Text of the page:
04 October 2012
2012 Kidney Walk
For the third year in a row, I will be participating in the local National Kidney Foundation Kidney Walk on Sunday October 21. Like other events of this nature, the focus is to raise funds for research, awareness, and to bring sufferers of kidney disease and those who support them together for "the cause."
So why does the Behr participate?
In 2003, when I joined a gym with a friend, my pre-workout screening revealed that my blood pressure was incredibly high. My friend made me swear to see the doctor...and so I did. My doctor ran some tests, prescribed high blood pressure medication, and - thanks to the blood test - had me do a 24-hour urinalysis. The end result was proteinuria, which means there was too much protein in my urine. My doctor referred me to a nephrologist (Dr. M), who confirmed the diagnosis.
By this time I'd been going to the gym 6 days a week, ingesting protein drinks, and dropping fat and gaining muscle. I thought it was my diet and honestly scoffed at what seemed to be a knee-jerk reaction. It wasn't until Dr. M ordered a kidney biopsy that I started thinking maybe this was something I should pay attention to. The results of that biopsy were inconclusive; the only thing my doctor said was that he thought it was congenital, meaning it is a condition I was born with. In discussing the various symptoms, I realized I have had those symptoms all of my life. Who knew something was off if you don't know anything else?
So for the past 9 years I've been seeing Dr. M fairly exclusively. He's seen my blood pressure be brought under control, a gain in my weight, and a step closer to diabetes. He's not always happy with my weight but honestly that's a whole other Oprah.
Last year Dr. M ordered a second kidney biopsy. Some of my numbers had changed and not for the good. He wanted to see if perhaps this time there would be something more conclusive. Sad to say, there was.
He officially diagnosed me with focal segmental glomerulosclerosis (FSGS). Basically it means that I have scarring in my kidneys and that is what is causing the high amounts of protein to pass through my urine. As you may know, our kidneys filter the bad stuff in our blood and what passes out of the kidney eventually becomes our urine.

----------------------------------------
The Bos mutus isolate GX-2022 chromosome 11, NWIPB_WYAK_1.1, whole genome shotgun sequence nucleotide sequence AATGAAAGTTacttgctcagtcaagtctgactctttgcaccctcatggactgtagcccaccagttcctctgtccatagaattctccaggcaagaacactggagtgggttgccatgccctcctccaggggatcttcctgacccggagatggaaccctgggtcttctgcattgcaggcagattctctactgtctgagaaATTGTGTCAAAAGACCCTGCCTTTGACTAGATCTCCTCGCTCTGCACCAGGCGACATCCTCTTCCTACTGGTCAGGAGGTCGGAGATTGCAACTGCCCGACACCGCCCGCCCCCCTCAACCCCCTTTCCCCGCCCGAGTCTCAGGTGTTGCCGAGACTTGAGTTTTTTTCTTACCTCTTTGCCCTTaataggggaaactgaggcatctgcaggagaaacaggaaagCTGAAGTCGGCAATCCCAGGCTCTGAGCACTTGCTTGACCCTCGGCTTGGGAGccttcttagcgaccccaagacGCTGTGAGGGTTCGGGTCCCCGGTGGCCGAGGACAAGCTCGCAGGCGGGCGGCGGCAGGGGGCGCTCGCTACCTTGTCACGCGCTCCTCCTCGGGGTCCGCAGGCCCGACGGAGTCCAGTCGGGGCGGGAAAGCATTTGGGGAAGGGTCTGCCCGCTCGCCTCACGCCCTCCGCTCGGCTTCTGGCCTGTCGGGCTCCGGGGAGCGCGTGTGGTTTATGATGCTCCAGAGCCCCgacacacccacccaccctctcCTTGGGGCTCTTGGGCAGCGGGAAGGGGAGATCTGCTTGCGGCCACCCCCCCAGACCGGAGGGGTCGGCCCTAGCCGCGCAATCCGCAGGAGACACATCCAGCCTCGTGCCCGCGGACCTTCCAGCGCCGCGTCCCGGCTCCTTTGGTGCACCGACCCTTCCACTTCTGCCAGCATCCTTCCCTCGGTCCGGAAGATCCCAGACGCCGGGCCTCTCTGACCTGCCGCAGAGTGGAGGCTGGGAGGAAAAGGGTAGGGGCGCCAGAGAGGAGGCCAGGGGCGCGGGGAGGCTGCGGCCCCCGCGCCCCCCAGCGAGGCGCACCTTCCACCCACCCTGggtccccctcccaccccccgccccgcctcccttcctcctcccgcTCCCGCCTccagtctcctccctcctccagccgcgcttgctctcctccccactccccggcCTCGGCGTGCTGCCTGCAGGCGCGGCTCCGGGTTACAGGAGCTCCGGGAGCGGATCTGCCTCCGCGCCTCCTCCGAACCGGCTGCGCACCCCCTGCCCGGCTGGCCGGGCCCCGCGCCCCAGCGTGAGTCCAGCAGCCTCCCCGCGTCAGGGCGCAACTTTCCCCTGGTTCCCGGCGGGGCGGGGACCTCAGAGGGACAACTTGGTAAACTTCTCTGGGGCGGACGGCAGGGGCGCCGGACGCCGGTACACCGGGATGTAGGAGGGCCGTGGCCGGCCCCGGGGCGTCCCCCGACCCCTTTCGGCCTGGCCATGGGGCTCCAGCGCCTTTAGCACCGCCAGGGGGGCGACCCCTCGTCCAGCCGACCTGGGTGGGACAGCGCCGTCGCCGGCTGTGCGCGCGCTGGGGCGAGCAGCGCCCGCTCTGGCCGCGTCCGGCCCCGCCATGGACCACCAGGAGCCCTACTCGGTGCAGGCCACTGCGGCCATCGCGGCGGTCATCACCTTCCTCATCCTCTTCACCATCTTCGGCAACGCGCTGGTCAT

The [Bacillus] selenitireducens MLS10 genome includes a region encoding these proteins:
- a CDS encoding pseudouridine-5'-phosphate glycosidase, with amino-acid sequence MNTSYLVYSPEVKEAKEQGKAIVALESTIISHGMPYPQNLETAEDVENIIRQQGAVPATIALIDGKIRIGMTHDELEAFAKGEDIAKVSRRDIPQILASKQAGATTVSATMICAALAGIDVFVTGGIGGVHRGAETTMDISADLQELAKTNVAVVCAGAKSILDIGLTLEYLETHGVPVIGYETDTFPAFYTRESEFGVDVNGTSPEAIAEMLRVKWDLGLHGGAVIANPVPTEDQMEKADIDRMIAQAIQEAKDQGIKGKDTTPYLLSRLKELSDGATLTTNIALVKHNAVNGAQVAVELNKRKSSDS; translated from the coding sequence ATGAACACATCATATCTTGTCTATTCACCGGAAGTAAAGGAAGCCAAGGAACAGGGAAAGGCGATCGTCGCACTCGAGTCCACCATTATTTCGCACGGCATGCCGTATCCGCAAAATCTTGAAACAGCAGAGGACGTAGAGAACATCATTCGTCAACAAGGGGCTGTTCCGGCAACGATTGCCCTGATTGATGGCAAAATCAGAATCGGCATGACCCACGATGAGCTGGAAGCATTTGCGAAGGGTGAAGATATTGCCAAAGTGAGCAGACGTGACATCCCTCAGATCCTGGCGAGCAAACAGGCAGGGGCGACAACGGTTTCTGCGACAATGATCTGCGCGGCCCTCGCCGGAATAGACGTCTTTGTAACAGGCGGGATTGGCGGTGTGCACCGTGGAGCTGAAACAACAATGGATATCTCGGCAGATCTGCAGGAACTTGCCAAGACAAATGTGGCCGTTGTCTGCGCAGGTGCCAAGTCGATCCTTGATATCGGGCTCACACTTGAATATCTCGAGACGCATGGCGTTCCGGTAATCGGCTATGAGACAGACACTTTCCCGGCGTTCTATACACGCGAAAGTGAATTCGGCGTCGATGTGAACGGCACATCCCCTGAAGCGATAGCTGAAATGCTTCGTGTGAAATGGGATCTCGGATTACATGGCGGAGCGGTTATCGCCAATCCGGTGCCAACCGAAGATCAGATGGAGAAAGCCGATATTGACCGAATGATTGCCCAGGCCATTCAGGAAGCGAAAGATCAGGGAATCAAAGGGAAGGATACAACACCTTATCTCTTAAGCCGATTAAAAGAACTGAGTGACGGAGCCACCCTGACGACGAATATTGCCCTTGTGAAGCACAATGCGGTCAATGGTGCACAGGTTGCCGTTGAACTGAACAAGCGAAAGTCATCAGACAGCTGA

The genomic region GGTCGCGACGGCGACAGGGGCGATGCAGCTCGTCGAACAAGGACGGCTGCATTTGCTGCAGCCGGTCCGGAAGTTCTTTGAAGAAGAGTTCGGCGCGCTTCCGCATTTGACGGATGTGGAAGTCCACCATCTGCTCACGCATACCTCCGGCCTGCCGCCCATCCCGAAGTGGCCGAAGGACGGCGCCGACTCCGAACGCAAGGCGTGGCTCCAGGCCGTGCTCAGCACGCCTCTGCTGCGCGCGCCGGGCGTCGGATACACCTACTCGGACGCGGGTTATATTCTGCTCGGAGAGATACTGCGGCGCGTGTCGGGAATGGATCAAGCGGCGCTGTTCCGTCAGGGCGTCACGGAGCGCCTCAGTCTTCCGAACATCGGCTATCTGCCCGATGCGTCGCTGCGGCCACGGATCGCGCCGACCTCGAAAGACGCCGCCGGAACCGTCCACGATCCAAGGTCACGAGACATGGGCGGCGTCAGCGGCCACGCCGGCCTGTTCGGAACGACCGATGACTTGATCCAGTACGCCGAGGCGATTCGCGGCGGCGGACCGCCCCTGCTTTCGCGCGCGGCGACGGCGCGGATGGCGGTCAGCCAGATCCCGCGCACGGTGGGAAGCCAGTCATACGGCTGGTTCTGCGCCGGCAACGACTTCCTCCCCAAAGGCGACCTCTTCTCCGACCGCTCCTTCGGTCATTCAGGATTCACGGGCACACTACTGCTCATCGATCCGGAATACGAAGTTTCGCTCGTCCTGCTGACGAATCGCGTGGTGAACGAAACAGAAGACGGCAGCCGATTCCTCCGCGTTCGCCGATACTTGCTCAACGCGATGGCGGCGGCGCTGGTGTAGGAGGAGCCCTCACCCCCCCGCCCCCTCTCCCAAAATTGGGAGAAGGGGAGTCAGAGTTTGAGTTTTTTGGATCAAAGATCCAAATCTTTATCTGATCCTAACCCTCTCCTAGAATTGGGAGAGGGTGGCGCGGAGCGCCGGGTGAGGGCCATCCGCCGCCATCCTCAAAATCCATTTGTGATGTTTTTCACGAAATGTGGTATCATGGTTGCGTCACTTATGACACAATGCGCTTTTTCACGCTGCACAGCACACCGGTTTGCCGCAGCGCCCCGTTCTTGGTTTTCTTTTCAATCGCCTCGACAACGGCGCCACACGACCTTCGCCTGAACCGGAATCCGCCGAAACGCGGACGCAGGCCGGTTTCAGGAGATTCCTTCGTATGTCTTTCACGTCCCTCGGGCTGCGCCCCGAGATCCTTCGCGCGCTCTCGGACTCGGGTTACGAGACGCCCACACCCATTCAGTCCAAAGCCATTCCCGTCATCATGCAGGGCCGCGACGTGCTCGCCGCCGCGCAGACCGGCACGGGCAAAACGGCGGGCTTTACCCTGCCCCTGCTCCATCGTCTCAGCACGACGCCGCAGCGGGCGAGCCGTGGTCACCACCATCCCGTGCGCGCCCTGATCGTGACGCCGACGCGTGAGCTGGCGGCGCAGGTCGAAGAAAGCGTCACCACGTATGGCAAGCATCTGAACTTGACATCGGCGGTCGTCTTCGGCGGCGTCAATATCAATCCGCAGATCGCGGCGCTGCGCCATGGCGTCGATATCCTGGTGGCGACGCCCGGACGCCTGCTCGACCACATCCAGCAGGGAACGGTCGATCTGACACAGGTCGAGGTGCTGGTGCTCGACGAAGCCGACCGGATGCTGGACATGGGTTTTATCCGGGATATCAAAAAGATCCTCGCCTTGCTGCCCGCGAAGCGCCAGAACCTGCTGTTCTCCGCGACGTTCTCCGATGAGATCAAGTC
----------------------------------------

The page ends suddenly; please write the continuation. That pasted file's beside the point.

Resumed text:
I was prescribed an immunosuppressant, one that is generally given to patients who have had an organ transplant. It's a relatively new treatment idea and the hopes is it will reduce the rate at which the scarring occurs. There is no known cure.
We all have something called GFR, or glomerular filtration rate. The higher the number the better. Depending on one's number determines the "stage" of kidney disease. I'm at stage 2, one point from stage 3. Stage 5 represents kidney failure; that means either dialysis or organ transplant. So I'm not doing too badly.
Three years ago I saw the advertisement for the first Los Angeles area walk. I attended alone. Last year my mom joined me despite her own health issues (including arthritis, another 'cause' we support). She plans on attending this year with me unless her health doesn't permit it. While I do the arthritis walk for my mom, this one is for me.
I'm not good at asking people for help. It's the stubborn Taurus in me. But this last year has shown me that I do indeed have a serious condition. I know so many of my followers are also struggling with health issues. Many people live with kidney disease and don't know it. Ironically, I don't fit the usual demographics. But that aside...I'm reaching out to this blogger community. If you feel so inclined and can help, all donations are greatly appreciated. Here's the link to my page:
Mark's Kidney Walk Page
If you cannot give monetarily, then I ask that you have yourself checked. It's a simple blood test and pee in a cup. That simple. It could save your life.
Thank you for the opportunity to share this story. It's been one I've hinted at but not shared. I felt it was time.
Just so you don't feel cheated, here's a pic of a hot daddy: